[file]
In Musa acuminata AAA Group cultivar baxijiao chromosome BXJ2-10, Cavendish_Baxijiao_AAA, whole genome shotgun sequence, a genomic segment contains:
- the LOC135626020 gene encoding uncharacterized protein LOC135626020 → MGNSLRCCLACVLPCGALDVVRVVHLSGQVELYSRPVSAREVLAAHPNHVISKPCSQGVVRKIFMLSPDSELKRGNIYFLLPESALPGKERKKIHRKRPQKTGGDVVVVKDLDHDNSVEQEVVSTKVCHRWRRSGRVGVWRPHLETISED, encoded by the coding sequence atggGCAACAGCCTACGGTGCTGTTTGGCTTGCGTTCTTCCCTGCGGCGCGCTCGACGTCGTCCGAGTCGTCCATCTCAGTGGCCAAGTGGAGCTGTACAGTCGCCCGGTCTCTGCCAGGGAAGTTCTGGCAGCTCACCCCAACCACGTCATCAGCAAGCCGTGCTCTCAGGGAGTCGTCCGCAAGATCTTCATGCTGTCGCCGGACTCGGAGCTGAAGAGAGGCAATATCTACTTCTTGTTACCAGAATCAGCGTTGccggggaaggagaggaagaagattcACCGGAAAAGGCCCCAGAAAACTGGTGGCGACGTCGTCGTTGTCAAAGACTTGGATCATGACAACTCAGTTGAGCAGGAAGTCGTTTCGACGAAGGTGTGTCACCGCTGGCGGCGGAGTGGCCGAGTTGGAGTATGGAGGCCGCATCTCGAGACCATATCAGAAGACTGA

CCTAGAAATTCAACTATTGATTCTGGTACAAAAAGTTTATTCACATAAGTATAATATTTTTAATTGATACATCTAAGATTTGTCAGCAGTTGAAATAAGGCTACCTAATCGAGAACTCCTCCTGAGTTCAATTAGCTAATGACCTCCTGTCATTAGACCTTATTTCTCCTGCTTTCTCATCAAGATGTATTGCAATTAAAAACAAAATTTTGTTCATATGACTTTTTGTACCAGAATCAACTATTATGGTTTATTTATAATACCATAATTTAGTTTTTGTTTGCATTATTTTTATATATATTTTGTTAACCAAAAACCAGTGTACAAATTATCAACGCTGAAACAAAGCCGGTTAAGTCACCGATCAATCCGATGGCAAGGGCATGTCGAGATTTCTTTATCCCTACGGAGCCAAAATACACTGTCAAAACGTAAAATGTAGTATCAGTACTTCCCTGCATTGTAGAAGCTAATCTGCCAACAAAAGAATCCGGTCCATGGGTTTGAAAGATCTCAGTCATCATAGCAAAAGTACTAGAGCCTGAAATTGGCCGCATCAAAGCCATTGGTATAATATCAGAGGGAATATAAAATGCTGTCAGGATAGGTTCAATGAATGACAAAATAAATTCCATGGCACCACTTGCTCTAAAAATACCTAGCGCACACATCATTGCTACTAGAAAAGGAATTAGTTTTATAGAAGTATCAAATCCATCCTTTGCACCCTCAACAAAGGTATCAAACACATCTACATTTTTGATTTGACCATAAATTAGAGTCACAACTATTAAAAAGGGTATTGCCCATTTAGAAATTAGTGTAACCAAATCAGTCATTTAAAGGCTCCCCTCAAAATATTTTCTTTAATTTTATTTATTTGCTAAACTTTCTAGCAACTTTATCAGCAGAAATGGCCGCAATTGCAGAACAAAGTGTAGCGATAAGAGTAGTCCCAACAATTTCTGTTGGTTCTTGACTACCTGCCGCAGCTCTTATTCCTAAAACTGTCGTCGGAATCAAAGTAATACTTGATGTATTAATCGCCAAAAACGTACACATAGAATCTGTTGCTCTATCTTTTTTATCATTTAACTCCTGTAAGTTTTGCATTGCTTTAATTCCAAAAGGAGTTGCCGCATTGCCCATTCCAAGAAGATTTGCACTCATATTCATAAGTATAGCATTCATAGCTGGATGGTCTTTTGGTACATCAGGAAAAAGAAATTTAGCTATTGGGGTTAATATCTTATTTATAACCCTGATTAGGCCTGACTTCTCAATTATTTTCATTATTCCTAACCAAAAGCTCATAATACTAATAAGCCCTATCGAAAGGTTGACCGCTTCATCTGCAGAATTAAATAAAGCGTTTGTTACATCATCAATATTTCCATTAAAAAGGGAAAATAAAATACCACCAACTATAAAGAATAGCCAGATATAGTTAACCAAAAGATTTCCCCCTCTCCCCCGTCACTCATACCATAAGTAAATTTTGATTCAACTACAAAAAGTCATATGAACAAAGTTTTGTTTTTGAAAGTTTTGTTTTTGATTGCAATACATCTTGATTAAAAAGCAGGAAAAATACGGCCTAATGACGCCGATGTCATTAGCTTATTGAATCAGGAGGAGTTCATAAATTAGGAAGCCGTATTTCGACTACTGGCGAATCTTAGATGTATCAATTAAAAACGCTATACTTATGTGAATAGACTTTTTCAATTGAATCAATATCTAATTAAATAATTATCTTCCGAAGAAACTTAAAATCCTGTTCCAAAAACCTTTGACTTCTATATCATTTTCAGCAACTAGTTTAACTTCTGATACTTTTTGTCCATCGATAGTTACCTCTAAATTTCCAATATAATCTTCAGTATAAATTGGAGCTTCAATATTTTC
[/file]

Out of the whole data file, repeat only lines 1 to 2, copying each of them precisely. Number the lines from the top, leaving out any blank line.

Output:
In Musa acuminata AAA Group cultivar baxijiao chromosome BXJ2-10, Cavendish_Baxijiao_AAA, whole genome shotgun sequence, a genomic segment contains:
- the LOC135626020 gene encoding uncharacterized protein LOC135626020 → MGNSLRCCLACVLPCGALDVVRVVHLSGQVELYSRPVSAREVLAAHPNHVISKPCSQGVVRKIFMLSPDSELKRGNIYFLLPESALPGKERKKIHRKRPQKTGGDVVVVKDLDHDNSVEQEVVSTKVCHRWRRSGRVGVWRPHLETISED, encoded by the coding sequence atggGCAACAGCCTACGGTGCTGTTTGGCTTGCGTTCTTCCCTGCGGCGCGCTCGACGTCGTCCGAGTCGTCCATCTCAGTGGCCAAGTGGAGCTGTACAGTCGCCCGGTCTCTGCCAGGGAAGTTCTGGCAGCTCACCCCAACCACGTCATCAGCAAGCCGTGCTCTCAGGGAGTCGTCCGCAAGATCTTCATGCTGTCGCCGGACTCGGAGCTGAAGAGAGGCAATATCTACTTCTTGTTACCAGAATCAGCGTTGccggggaaggagaggaagaagattcACCGGAAAAGGCCCCAGAAAACTGGTGGCGACGTCGTCGTTGTCAAAGACTTGGATCATGACAACTCAGTTGAGCAGGAAGTCGTTTCGACGAAGGTGTGTCACCGCTGGCGGCGGAGTGGCCGAGTTGGAGTATGGAGGCCGCATCTCGAGACCATATCAGAAGACTGA